One obvious offender is gold import, which currently accounts for nearly one-fifth of the total import bill, second only to oil (around one-third). Clearly, these levels of gold imports are unjustifiable and must be curbed. But given the inelastic nature of gold demand in India generally and particularly now in a time of economic uncertainty when it is still seen as a safe asset relative to volatile financial assets, small hikes in import duties are unlikely to do the trick. Much larger increases are called for, combined with more stringent measures to clamp down on gold smuggling.

But this constitutes only part of the problem. There has been a huge increase not just in other “non-essential” imports but in imports that have dramatically attacked the productive capacities of the country and wiped out lots of employment. Since 1991 and over the past decade in particular the nature of economic expansion in India has systematically eroded the capacities and competitiveness of huge swathes of producers in agriculture and manufacturing.

Small and medium producers coping with terrible infrastructure, erratic provision of basic utilities, next to no access to affordable institutional credit and constantly rising prices of fuel have been forced to compete with global production. Informal enterprises (which still account for the bulk of national output) have been the worst hit by the rising tide of imports.

As a result, many commodities that were previously produced in India have simply disappeared from markets to be replaced with imports coming not just from China but many other parts of the world. It is well known that toys, decorations and similar things increasingly come from China, and electronic goods from various parts of Asia. Shopping malls sell garments made in Guatemala and Morocco even though similar garments are made in India; builders use marble from Italy rather than the stuff sold by small processors in Rajasthan and elsewhere; imports have replaced domestic production in the urban markets for many fairly standard goods that are very much part of mass consumption such as pens, soaps, household goods, and so on.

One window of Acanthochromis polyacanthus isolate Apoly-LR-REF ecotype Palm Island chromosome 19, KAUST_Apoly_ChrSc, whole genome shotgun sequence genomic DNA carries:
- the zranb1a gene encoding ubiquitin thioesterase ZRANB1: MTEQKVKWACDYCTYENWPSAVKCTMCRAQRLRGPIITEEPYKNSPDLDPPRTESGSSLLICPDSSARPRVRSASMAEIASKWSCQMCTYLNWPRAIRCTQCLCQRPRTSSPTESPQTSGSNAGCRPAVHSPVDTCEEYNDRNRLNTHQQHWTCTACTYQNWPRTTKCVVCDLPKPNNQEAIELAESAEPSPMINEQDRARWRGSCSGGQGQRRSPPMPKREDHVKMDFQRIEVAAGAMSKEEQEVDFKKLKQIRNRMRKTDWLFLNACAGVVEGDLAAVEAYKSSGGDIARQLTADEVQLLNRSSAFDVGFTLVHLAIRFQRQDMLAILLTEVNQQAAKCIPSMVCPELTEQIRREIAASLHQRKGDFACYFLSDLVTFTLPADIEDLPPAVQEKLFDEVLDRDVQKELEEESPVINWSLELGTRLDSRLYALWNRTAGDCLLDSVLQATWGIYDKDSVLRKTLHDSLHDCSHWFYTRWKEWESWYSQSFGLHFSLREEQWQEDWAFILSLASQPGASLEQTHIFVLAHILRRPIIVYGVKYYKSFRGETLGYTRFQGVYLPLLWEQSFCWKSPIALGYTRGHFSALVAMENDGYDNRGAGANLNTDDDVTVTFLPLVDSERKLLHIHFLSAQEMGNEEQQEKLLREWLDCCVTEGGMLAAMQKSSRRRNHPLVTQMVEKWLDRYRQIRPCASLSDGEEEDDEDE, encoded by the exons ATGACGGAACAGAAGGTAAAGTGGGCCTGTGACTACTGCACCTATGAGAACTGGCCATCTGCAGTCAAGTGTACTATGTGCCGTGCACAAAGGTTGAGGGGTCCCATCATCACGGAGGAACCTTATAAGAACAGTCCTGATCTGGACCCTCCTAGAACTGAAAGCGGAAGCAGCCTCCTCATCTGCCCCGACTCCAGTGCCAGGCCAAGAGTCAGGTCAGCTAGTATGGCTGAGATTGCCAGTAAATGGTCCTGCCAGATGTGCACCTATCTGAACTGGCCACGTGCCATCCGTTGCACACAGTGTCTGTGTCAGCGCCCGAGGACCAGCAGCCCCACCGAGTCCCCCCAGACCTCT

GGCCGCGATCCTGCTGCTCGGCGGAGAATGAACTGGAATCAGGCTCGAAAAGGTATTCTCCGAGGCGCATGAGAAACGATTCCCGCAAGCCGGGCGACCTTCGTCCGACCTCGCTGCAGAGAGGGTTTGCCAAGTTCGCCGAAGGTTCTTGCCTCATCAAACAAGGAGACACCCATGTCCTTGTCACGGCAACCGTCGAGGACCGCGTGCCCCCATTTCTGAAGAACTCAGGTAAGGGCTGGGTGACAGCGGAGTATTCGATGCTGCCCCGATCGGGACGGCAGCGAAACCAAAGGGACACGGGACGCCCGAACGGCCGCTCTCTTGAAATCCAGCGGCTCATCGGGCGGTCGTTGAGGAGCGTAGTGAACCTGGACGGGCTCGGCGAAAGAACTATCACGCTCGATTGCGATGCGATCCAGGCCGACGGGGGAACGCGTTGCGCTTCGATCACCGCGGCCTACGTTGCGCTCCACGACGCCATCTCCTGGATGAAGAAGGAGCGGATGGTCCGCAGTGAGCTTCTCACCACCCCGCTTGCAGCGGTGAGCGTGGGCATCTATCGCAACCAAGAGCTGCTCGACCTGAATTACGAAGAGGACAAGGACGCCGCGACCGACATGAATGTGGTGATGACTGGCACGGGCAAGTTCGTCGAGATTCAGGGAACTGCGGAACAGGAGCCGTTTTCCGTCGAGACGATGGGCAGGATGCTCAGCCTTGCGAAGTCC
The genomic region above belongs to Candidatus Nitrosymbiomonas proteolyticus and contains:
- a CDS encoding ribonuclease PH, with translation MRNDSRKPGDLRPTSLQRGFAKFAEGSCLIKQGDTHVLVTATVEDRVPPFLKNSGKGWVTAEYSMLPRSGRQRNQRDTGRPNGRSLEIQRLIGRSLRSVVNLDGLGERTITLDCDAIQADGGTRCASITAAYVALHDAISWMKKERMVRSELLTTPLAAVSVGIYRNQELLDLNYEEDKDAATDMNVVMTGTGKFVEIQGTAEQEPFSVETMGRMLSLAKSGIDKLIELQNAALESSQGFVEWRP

All of this translates into employment losses. But it has possibly even more deadly implications for the future. The loss of some productive capacity does not just affect the producers involved in it: it means a social loss of knowledge, production capability and synergies that are absolutely necessary to build up manufacturing prowess. And surely by now it should have been understood that building up such manufacturing capability is essential, that India cannot simply leapfrog over to the next stage of service-led growth without first doing the hard work of industrialisation. The mindless pattern of import liberalisation has occurred without ensuring that Indian manufacturing has at least something like a level playing field in terms of access to infrastructure, credit and the like. Not surprisingly, it has suffered losses in terms of productive potential that may take years to reverse.

Similarly, the country is importing agricultural goods that it really need not do. This is certainly so for cereals and cereal products, where the imports indicate the poor management of the food economy in a sector in which the country should have a competitive advantage. In addition, the continuing import of pulses and oilseeds is a sad comment on the failure of agricultural strategy that has not addressed issues of viability of such production despite decades of government-sponsored “Missions”.

Obviously, much more public investment in these basics such as infrastructure and access to credit is required to move forward. But in the intervening period, some protection from imports is clearly necessary. India’s current tariff levels for most commodities are well below the tariff bindings declared at the World Trade Organisation (WTO), and in any case the government could probably take advantage of the balance of payments exceptions in the current situation. But the noodle bowl of Free Trade Agreements (FTAs) that India has signed with the ASEAN (Association of South-East Asian Nations) and other trading partners create other constraints to import protection that need to be examined carefully.

What all this suggests is that, while the external sector is currently the weak link that has brought on the current crisis, it is precisely that—a link in a chain of economic policy that needs major reworking. Resolution of the crisis will not come from temporary measures to paper over the cracks and then hoping to proceed with business as usual. Current account balancing must be an essential focus—and if it can happen with the added advantage of reviving some domestic production, surely that is so much the better.